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window filming


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#1 jijhh

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Posted 01 November 2005 - 08:41 PM

im shooting a short on 16mm reversal (either tri-x or plus-x) and one major shot consists of a slow dolly towards a corner of a room that has an open window (it will be daytime). i will be using artificial lighting on the subject indoors, but i know that this stock has terrible latitude for this type or situation, and i don't want the window to be blown out, or the subject to be incredibly silhouetted. should i cut light from the window or increase indoor light? what's the simplest way to cut the window light (with very few resources)?

thanks
andrew
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#2 Charles MacDonald

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Posted 01 November 2005 - 09:39 PM

...slow dolly towards a corner of a room that has an open window (it will be daytime). i will be using artificial lighting on the subject indoors, but i know that this stock has terrible latitude for this type or situation, and i don't want the window to be blown out,


You can probaly do both. If you can't see out the window, you could put paper on the outside. If you can you would want some filter material on the outside.You can get gels that are basicaly ND filters. but since you are using B&W you can just use dark gels.

Then put enough light on your subject to balance the effect you want.
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#3 David Mullen ASC

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Posted 01 November 2005 - 09:43 PM

Well, it's pretty simple: either you darken the window, increase the interior light level, or wait until it is less bright outside the window, or any combination of the three.

ND gels are the most common way of darkening a window. A large Double Net scrim on a frame can darken a background too, but only by one stop, and it diffuses the background, plus you can't have any sunlight hitting the scrim. Usually you would probably use an ND.60 or ND.90 gel.
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#4 gregorscheer

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Posted 01 November 2005 - 09:55 PM

A way to handle this situation is to cover the window with ND (neutral density) Grey Gelatine and use CT blue color correcting gels on your light or daylight HMI lights and a 85 daylight filter on your camera if the film is calibrated for Tungstene.
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#5 jijhh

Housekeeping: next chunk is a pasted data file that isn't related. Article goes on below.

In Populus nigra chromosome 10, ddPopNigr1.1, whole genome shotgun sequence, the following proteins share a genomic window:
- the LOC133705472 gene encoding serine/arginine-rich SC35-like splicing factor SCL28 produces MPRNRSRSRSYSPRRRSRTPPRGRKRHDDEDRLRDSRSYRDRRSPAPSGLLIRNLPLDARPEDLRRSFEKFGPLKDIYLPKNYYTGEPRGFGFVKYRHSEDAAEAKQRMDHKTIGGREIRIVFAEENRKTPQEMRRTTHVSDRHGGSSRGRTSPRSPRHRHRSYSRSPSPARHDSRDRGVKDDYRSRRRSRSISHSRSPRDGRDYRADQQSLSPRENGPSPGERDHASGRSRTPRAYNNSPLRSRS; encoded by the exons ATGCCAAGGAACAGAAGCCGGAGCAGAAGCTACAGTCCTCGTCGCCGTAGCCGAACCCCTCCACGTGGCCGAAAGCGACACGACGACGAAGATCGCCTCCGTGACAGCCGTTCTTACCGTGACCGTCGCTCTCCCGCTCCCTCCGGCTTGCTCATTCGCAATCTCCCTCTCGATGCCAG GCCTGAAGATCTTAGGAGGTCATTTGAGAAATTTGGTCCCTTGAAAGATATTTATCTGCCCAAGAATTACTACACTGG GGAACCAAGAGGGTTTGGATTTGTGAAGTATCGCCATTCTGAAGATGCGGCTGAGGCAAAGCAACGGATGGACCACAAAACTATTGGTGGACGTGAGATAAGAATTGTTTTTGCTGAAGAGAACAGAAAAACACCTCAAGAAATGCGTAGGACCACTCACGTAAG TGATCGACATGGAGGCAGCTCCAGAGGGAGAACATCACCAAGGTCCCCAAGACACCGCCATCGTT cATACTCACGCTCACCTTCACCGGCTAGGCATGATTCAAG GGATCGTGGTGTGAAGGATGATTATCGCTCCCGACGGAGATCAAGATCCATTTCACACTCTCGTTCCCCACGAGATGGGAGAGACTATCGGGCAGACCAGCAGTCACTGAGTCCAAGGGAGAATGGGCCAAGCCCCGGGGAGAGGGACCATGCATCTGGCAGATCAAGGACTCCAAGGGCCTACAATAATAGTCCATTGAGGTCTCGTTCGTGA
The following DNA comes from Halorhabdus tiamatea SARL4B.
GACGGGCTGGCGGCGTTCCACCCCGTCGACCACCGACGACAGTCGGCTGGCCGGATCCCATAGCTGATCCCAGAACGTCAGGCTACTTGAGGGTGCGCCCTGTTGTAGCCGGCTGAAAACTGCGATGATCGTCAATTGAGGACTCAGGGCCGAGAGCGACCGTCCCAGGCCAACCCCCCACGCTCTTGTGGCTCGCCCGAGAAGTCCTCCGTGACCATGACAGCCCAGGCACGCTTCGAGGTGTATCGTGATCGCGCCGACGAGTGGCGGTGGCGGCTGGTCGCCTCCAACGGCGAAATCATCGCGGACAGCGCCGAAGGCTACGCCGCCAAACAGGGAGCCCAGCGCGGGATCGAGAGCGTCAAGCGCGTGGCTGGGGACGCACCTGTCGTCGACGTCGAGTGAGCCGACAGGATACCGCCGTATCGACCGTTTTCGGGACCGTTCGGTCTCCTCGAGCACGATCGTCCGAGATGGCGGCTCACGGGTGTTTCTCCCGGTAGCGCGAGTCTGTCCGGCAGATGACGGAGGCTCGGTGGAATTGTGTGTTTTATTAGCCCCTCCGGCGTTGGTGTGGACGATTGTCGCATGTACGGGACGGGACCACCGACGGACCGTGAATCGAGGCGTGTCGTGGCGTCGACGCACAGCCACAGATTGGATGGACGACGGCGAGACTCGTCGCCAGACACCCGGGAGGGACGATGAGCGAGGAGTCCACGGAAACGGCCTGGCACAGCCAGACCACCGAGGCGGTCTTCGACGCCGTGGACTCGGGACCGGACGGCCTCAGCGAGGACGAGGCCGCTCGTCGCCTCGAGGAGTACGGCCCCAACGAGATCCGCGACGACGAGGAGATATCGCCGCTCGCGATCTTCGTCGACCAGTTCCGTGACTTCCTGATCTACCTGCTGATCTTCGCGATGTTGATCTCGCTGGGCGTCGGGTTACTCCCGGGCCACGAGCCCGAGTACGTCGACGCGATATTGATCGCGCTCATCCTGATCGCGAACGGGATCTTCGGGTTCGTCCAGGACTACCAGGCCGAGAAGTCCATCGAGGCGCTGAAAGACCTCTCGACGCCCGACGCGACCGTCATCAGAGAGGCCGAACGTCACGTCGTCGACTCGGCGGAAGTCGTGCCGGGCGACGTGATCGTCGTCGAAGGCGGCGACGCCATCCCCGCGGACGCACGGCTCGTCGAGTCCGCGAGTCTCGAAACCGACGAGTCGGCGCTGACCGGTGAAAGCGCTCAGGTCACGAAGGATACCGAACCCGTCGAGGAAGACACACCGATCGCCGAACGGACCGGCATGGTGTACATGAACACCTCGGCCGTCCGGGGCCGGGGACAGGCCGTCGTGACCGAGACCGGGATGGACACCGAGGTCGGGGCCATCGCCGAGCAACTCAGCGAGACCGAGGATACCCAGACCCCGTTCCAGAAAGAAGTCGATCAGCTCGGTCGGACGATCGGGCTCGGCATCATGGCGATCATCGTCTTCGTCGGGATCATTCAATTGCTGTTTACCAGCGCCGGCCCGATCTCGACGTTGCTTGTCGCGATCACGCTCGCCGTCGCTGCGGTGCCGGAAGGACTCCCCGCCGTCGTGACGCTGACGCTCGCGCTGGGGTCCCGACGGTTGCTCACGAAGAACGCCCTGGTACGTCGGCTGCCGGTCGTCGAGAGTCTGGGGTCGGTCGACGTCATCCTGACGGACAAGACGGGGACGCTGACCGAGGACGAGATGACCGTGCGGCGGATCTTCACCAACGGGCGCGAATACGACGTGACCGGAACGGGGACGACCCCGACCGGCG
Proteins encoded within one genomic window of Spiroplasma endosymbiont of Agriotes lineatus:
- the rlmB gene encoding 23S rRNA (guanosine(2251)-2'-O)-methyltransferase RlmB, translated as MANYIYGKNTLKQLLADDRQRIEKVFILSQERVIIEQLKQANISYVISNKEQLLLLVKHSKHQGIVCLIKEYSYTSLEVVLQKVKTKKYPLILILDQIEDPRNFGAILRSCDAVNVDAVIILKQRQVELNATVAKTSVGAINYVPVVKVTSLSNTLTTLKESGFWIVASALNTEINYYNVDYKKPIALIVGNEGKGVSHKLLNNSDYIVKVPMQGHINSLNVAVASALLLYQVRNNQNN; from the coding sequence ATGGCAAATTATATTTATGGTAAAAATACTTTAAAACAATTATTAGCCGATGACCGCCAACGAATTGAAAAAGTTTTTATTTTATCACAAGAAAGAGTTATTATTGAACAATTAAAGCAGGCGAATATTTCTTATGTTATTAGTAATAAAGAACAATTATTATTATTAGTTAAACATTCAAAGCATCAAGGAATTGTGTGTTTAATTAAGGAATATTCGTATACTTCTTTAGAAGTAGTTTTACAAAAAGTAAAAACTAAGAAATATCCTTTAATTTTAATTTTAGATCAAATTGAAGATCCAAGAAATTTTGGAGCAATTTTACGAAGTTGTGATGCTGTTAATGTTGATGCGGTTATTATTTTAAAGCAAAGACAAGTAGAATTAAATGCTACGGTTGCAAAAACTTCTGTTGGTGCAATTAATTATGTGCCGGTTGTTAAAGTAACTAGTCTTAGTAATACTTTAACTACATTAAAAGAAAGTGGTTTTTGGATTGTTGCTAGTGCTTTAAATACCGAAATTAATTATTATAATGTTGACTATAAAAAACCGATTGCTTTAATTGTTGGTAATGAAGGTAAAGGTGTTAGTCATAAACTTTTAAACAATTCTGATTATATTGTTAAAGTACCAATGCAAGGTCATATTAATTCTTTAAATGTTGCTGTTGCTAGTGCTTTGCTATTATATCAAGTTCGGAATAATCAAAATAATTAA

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Posted 01 November 2005 - 11:03 PM

thanks for all the help, but i just have one more question. as i mentioned in my post i have few resources when it comes to gels and scrims. are there any household or consumer products that i could buy to act as nd?

thanks
andrew
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#6 Matthew Skala

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Posted 02 November 2005 - 10:06 AM

but since you are using B&W you can just use dark gels.


That wouldn't be a very good idea. Even though it is B&W, color gels effect the lattitude and contrast of a Black & White Image. For example, if you used a dark red gel on the window you will have a very contrasty exterior.

are there any household or consumer products that i could buy to act as nd?
thanks
andrew


Check the likes of Home Depot & Lowes. You might be able to find some ND like material that is used for windows to keep homes cooler during the summer and to save energy. Or you could just get some curtains and cover the window. You could try a variety of transparent window dressings to knock it down, essentially acting as a scrim. Or you could also get screen material from a hardware store and apply that to the window (also like a scrim). A combination of these would work great.

Good Luck!

Edited by cinephile, 02 November 2005 - 09:59 AM.

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#7 David Mullen ASC

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Posted 02 November 2005 - 01:04 PM

While I'm sure there are household window tinting materials at Home Depot, I'm not sure they are necessarily cheaper than ND gel. It all depends on how large an area of windows has to be gelled too. And it has to be done well, with no ripples.

You know, there isn't ALWAYS a cheaper method to do every type of shot. If you can't gel a window properly to be darker and you can't bring up the light level inside, your choices really are: (1) live with it being too bright outside or too dark inside; or (2) wait until it is less bright outside, like in heavy overcast or twilight, etc. I've had to do the second suggestion many times even on bigger movies. Sometimes it's better to not have to fight with mother nature and just shoot at the optimal time.
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#8 andres victorero

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Posted 02 November 2005 - 02:03 PM

thanks for all the help, but i just have one more question. as i mentioned in my post i have few resources when it comes to gels and scrims. are there any household or consumer products that i could buy to act as nd?

thanks
andrew


Hi i´m spanish and I worked in a architect studio. we used a vegetal paper and a "croquis" (spain name). We used them for make plans and sketchs.
You can find their in a tecnic paper shops. They are cheap and their size are larger. One thing You don´t use this paper with hot lights becuse can produce fire, be careful.
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Broadcast Solutions Inc

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Visual Products

Glidecam

Gamma Ray Digital Inc